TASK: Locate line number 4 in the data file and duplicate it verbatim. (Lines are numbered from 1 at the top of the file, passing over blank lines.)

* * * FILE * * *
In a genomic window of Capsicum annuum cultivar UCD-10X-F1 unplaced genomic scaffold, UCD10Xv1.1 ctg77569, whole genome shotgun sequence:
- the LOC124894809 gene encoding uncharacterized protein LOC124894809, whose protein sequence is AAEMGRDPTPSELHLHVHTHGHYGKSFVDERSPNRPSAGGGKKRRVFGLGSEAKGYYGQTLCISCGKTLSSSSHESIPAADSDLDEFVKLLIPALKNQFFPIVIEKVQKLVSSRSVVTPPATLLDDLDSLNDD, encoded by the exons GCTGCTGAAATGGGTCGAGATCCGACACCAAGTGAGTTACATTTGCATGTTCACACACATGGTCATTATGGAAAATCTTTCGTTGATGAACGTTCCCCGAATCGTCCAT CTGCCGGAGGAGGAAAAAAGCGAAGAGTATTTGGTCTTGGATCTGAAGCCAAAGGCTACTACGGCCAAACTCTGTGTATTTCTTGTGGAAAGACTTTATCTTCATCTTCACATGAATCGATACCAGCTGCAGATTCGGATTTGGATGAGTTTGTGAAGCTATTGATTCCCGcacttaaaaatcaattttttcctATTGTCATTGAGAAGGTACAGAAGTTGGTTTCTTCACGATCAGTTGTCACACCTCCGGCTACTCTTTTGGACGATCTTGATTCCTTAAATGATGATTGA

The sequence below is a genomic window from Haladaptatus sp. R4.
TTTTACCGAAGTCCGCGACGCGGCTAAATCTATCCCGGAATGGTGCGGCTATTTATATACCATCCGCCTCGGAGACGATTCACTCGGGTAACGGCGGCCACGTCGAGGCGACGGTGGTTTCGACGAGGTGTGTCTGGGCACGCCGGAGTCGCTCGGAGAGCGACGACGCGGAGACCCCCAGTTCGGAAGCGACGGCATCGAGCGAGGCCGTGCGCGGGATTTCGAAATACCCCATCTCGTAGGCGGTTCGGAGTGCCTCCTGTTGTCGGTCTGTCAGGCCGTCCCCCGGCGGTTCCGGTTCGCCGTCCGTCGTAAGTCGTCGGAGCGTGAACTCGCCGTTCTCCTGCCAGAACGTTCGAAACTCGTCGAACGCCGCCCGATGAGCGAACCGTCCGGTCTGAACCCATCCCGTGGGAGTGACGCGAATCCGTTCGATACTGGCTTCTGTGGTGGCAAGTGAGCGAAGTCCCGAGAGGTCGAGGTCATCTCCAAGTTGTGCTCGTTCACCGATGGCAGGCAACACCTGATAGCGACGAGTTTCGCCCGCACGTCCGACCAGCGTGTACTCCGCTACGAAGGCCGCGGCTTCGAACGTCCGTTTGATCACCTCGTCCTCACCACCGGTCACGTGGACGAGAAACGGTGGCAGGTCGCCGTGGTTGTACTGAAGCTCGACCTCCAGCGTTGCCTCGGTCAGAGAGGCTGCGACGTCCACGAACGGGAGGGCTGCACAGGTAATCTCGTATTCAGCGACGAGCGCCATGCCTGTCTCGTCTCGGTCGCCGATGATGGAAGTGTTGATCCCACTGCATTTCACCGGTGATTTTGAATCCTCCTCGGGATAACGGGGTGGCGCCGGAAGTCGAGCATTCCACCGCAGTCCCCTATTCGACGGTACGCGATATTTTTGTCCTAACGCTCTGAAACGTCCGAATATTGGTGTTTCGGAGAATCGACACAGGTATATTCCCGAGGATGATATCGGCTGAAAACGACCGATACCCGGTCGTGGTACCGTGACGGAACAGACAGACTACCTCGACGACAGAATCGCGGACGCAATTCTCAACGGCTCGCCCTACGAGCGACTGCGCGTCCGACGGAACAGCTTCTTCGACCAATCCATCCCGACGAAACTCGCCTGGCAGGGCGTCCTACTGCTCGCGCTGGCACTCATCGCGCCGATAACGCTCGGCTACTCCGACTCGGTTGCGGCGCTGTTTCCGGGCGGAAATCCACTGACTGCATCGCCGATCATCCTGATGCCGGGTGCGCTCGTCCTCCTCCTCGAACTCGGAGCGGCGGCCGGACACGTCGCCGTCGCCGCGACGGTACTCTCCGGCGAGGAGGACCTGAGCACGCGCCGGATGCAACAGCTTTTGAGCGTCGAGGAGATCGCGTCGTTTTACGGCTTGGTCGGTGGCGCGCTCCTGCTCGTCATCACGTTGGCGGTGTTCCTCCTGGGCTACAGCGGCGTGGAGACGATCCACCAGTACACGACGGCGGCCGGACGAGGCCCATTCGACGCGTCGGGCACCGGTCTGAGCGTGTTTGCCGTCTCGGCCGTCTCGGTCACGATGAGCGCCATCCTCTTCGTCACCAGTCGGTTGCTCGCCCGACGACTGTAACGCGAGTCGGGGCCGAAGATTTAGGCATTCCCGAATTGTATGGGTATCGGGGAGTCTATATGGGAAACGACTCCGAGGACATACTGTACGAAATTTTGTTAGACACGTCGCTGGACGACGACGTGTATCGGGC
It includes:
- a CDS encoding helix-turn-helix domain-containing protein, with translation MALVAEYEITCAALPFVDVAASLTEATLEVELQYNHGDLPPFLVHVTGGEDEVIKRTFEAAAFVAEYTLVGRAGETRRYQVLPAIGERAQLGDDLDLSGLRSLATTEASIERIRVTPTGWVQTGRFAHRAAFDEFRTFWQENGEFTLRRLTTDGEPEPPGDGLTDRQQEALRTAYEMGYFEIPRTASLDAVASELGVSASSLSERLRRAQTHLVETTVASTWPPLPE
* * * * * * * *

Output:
TTTTACCGAAGTCCGCGACGCGGCTAAATCTATCCCGGAATGGTGCGGCTATTTATATACCATCCGCCTCGGAGACGATTCACTCGGGTAACGGCGGCCACGTCGAGGCGACGGTGGTTTCGACGAGGTGTGTCTGGGCACGCCGGAGTCGCTCGGAGAGCGACGACGCGGAGACCCCCAGTTCGGAAGCGACGGCATCGAGCGAGGCCGTGCGCGGGATTTCGAAATACCCCATCTCGTAGGCGGTTCGGAGTGCCTCCTGTTGTCGGTCTGTCAGGCCGTCCCCCGGCGGTTCCGGTTCGCCGTCCGTCGTAAGTCGTCGGAGCGTGAACTCGCCGTTCTCCTGCCAGAACGTTCGAAACTCGTCGAACGCCGCCCGATGAGCGAACCGTCCGGTCTGAACCCATCCCGTGGGAGTGACGCGAATCCGTTCGATACTGGCTTCTGTGGTGGCAAGTGAGCGAAGTCCCGAGAGGTCGAGGTCATCTCCAAGTTGTGCTCGTTCACCGATGGCAGGCAACACCTGATAGCGACGAGTTTCGCCCGCACGTCCGACCAGCGTGTACTCCGCTACGAAGGCCGCGGCTTCGAACGTCCGTTTGATCACCTCGTCCTCACCACCGGTCACGTGGACGAGAAACGGTGGCAGGTCGCCGTGGTTGTACTGAAGCTCGACCTCCAGCGTTGCCTCGGTCAGAGAGGCTGCGACGTCCACGAACGGGAGGGCTGCACAGGTAATCTCGTATTCAGCGACGAGCGCCATGCCTGTCTCGTCTCGGTCGCCGATGATGGAAGTGTTGATCCCACTGCATTTCACCGGTGATTTTGAATCCTCCTCGGGATAACGGGGTGGCGCCGGAAGTCGAGCATTCCACCGCAGTCCCCTATTCGACGGTACGCGATATTTTTGTCCTAACGCTCTGAAACGTCCGAATATTGGTGTTTCGGAGAATCGACACAGGTATATTCCCGAGGATGATATCGGCTGAAAACGACCGATACCCGGTCGTGGTACCGTGACGGAACAGACAGACTACCTCGACGACAGAATCGCGGACGCAATTCTCAACGGCTCGCCCTACGAGCGACTGCGCGTCCGACGGAACAGCTTCTTCGACCAATCCATCCCGACGAAACTCGCCTGGCAGGGCGTCCTACTGCTCGCGCTGGCACTCATCGCGCCGATAACGCTCGGCTACTCCGACTCGGTTGCGGCGCTGTTTCCGGGCGGAAATCCACTGACTGCATCGCCGATCATCCTGATGCCGGGTGCGCTCGTCCTCCTCCTCGAACTCGGAGCGGCGGCCGGACACGTCGCCGTCGCCGCGACGGTACTCTCCGGCGAGGAGGACCTGAGCACGCGCCGGATGCAACAGCTTTTGAGCGTCGAGGAGATCGCGTCGTTTTACGGCTTGGTCGGTGGCGCGCTCCTGCTCGTCATCACGTTGGCGGTGTTCCTCCTGGGCTACAGCGGCGTGGAGACGATCCACCAGTACACGACGGCGGCCGGACGAGGCCCATTCGACGCGTCGGGCACCGGTCTGAGCGTGTTTGCCGTCTCGGCCGTCTCGGTCACGATGAGCGCCATCCTCTTCGTCACCAGTCGGTTGCTCGCCCGACGACTGTAACGCGAGTCGGGGCCGAAGATTTAGGCATTCCCGAATTGTATGGGTATCGGGGAGTCTATATGGGAAACGACTCCGAGGACATACTGTACGAAATTTTGTTAGACACGTCGCTGGACGACGACGTGTATCGGGC